St. Francis of Assisi lived from 1182-1226. He called animals “brother” and “sister,” and he famously preached to birds. The Catholic church tells a story about St. Francis taming a dangerous wolf, making a pact with it not to harm humans, who are made in the image of God. He sounds kind of nuts. If St. Francis stood in a park today and preached to the birds and rabbits, I suspect most of us would keep a wide distance. But those early believers must have seen something genuine in him, because he is now canonized as one of the most famous saints.
The Feast of St. Francis is celebrated on Oct. 4. In Bellingham it’s accompanied by several Blessing of the Animals services, associated with various churches around town. Since our naughty dogs are always in need of a blessing, we showed up at the local park and found two dozen other dogs and their people in attendance, mostly strangers to one another, all gathered together for the love of our dogs. After a short 10 minute service—which included, of course, the Prayer of St. Francis, and a lovely poem called Blessing the Animals by Jan Richardson—the dogs and their people all lined up to receive a blessing from the pastor.
It was a hodgepodge group that showed up for the Blessing of the Animals. There was a middle aged woman with her border collie; an old man with two Labradoodles that were mirror images of each other; a man and his chow chow, both of whom preferred to stay on the fringes; a whole family wearing Sunday best clothes, surrounding their Golden Retriever like a family bearing joyful witness to a baptism. There was a whole convention of blond poodle mixes. Is there a collective noun for a group of Labradoodles? An oodle of doodles, perhaps?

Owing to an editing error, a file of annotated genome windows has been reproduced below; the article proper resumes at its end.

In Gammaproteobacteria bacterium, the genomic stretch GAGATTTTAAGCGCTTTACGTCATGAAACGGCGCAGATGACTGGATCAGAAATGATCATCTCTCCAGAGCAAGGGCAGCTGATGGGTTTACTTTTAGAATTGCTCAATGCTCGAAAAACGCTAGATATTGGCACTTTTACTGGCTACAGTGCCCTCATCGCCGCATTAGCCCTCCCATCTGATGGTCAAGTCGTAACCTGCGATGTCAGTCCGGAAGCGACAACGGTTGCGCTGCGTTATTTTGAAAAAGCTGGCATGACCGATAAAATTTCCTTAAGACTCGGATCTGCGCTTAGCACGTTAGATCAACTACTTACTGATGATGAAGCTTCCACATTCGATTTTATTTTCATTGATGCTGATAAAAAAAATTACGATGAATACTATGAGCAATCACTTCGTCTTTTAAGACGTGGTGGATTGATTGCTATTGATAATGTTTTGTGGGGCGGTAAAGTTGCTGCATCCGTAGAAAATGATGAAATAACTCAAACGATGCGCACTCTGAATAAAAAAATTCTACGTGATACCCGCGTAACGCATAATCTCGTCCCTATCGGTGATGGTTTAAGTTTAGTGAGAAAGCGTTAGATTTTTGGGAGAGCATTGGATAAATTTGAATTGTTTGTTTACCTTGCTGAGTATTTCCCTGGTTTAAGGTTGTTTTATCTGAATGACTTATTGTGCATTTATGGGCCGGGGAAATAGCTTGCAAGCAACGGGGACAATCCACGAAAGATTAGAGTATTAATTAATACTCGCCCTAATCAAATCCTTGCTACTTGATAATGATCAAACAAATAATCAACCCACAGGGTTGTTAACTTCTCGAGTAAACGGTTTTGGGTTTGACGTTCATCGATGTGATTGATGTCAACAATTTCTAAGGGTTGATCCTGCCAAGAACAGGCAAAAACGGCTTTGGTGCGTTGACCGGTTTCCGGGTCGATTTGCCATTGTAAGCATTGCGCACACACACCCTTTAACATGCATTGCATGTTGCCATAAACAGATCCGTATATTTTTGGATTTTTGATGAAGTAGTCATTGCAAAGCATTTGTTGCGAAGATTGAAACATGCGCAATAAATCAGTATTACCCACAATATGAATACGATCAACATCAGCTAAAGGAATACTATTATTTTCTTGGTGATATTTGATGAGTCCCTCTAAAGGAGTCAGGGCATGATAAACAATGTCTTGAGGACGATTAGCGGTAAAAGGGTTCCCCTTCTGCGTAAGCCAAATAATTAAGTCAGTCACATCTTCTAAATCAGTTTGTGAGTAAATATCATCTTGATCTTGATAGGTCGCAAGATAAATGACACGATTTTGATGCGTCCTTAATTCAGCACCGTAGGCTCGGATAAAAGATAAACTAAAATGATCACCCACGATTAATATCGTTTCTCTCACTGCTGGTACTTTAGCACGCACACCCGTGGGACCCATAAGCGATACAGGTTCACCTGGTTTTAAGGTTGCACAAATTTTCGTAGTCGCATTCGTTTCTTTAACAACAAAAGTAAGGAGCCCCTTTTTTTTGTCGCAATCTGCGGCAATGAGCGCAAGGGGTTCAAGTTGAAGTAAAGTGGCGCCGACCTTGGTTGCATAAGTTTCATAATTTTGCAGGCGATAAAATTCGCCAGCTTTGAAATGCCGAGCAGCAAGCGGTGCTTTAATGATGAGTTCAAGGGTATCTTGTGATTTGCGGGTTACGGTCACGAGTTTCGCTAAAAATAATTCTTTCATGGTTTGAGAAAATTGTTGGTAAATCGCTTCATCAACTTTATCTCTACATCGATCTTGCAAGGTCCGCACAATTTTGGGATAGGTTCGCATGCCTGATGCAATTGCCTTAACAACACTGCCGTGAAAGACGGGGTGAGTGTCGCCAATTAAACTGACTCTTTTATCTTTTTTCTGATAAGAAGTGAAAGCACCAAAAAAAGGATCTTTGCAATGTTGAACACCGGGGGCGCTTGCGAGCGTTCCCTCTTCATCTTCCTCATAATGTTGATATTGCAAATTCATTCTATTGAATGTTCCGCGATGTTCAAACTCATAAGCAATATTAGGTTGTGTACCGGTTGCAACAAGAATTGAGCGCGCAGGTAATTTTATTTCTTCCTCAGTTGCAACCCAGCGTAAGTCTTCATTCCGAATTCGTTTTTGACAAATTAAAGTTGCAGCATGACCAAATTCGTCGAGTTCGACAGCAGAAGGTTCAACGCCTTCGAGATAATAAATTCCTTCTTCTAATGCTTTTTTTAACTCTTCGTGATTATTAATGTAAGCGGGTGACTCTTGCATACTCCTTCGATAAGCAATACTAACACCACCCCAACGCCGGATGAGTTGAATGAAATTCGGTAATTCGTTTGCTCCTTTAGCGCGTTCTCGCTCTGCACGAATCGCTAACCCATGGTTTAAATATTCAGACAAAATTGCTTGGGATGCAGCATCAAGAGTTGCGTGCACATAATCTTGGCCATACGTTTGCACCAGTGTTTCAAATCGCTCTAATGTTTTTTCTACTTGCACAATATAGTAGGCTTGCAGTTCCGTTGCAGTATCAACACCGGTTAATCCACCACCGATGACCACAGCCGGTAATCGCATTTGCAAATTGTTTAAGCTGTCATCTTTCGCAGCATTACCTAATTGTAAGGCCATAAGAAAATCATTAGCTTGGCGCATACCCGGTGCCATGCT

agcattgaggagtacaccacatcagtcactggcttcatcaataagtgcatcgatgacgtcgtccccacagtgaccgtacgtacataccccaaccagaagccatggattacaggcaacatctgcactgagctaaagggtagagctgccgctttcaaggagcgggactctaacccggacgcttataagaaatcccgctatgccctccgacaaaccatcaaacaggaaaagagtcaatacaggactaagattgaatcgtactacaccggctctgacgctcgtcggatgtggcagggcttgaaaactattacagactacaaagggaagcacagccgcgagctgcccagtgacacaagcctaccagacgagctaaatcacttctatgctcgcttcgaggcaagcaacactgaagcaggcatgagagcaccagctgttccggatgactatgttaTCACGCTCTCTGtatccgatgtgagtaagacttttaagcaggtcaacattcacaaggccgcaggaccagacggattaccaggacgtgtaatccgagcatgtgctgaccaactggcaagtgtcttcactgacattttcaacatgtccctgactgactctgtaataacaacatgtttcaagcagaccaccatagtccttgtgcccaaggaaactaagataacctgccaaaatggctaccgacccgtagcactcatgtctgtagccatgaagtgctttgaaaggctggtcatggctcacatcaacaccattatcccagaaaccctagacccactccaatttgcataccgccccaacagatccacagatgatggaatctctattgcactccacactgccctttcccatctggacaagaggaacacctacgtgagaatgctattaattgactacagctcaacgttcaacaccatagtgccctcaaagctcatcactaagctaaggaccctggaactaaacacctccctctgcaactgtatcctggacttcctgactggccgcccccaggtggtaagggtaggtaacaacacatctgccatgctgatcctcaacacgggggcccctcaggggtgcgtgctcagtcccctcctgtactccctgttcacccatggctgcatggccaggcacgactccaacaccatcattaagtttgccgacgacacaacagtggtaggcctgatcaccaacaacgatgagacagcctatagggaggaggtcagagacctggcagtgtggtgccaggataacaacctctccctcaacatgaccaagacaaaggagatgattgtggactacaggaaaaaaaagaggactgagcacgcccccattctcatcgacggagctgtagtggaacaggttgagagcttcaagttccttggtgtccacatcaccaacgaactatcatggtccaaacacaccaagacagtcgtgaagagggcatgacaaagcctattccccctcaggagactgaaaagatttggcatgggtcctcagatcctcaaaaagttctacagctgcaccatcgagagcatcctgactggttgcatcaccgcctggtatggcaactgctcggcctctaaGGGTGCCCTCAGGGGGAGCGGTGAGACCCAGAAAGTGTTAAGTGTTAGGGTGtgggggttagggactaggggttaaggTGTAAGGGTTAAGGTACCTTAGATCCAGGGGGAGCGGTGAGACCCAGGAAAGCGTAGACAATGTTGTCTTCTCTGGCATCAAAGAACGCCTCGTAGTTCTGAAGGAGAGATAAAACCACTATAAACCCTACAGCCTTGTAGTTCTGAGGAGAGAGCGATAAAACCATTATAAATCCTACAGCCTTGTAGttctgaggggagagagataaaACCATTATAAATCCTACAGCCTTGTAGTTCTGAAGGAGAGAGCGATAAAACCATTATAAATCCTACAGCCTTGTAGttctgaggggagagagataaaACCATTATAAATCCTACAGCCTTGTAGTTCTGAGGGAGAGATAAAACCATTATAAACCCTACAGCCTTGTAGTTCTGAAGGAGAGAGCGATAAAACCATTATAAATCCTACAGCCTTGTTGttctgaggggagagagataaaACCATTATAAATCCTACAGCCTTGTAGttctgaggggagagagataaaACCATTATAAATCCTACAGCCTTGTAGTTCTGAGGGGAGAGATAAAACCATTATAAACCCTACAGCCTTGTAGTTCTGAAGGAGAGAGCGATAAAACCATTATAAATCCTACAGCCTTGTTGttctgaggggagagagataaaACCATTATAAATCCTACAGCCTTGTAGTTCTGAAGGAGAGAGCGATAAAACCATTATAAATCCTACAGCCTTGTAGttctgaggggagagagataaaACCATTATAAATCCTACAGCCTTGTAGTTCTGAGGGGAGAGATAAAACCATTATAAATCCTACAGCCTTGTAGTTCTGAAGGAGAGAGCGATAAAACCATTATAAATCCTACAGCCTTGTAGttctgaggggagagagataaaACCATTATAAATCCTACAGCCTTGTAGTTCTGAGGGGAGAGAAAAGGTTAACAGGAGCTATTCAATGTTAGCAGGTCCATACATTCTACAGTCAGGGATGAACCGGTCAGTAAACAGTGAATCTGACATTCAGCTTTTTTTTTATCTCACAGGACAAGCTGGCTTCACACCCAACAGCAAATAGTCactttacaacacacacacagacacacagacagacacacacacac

The Blessing of the Animals was advertised in the church’s e-newsletter, and in some posters and flyers around town. Most people who came didn’t know what to expect, how many animals would be there, or even what denomination or type of church was hosting the event. But they came anyway.
How different would this have been if the event was a public “blessing of the people?” What if, instead of an animal blessing, the poster advertised “Public Blessing at Cornwall Park! Come as you are and get blessed!” Without knowledge about the type of church, the length of the event (no one likes a long sermon), the creed and beliefs of the host church, would anyone come? Would anyone take time out of a beautiful Saturday to walk to a local park and receive a personal blessing from an unknown person of unknown faith? It seems unlikely, and definitely uncomfortable. And yet dozens of people eagerly stood in line for the pastor to lay her hands on their dog’s furry head.
What would it be like, to be such an open vessel as a dog? To eagerly receive every blessing, never questioning self worth, making disclaimers, asking “why me”, or looking for strings attached?